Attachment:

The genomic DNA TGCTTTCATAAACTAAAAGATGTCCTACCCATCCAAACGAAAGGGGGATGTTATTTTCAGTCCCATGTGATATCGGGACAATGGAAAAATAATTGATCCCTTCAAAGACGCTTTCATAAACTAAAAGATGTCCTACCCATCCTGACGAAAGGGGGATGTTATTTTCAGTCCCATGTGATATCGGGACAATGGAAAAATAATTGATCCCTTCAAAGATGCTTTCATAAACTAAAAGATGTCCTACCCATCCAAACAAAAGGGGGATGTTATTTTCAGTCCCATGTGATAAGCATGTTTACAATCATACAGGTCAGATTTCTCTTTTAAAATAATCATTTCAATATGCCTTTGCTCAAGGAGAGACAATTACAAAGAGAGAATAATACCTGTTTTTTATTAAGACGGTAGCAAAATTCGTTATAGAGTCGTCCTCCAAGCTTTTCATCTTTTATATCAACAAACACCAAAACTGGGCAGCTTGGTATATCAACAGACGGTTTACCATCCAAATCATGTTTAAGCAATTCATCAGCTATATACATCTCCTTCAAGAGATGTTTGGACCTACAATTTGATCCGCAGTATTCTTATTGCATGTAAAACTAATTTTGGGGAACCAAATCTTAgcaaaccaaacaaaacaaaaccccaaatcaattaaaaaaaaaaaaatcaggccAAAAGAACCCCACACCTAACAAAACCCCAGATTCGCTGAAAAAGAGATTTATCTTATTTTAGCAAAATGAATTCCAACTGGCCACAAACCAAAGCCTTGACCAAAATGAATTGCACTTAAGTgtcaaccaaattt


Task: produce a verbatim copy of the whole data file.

The genomic DNA TGCTTTCATAAACTAAAAGATGTCCTACCCATCCAAACGAAAGGGGGATGTTATTTTCAGTCCCATGTGATATCGGGACAATGGAAAAATAATTGATCCCTTCAAAGACGCTTTCATAAACTAAAAGATGTCCTACCCATCCTGACGAAAGGGGGATGTTATTTTCAGTCCCATGTGATATCGGGACAATGGAAAAATAATTGATCCCTTCAAAGATGCTTTCATAAACTAAAAGATGTCCTACCCATCCAAACAAAAGGGGGATGTTATTTTCAGTCCCATGTGATAAGCATGTTTACAATCATACAGGTCAGATTTCTCTTTTAAAATAATCATTTCAATATGCCTTTGCTCAAGGAGAGACAATTACAAAGAGAGAATAATACCTGTTTTTTATTAAGACGGTAGCAAAATTCGTTATAGAGTCGTCCTCCAAGCTTTTCATCTTTTATATCAACAAACACCAAAACTGGGCAGCTTGGTATATCAACAGACGGTTTACCATCCAAATCATGTTTAAGCAATTCATCAGCTATATACATCTCCTTCAAGAGATGTTTGGACCTACAATTTGATCCGCAGTATTCTTATTGCATGTAAAACTAATTTTGGGGAACCAAATCTTAgcaaaccaaacaaaacaaaaccccaaatcaattaaaaaaaaaaaaatcaggccAAAAGAACCCCACACCTAACAAAACCCCAGATTCGCTGAAAAAGAGATTTATCTTATTTTAGCAAAATGAATTCCAACTGGCCACAAACCAAAGCCTTGACCAAAATGAATTGCACTTAAGTgtcaaccaaattt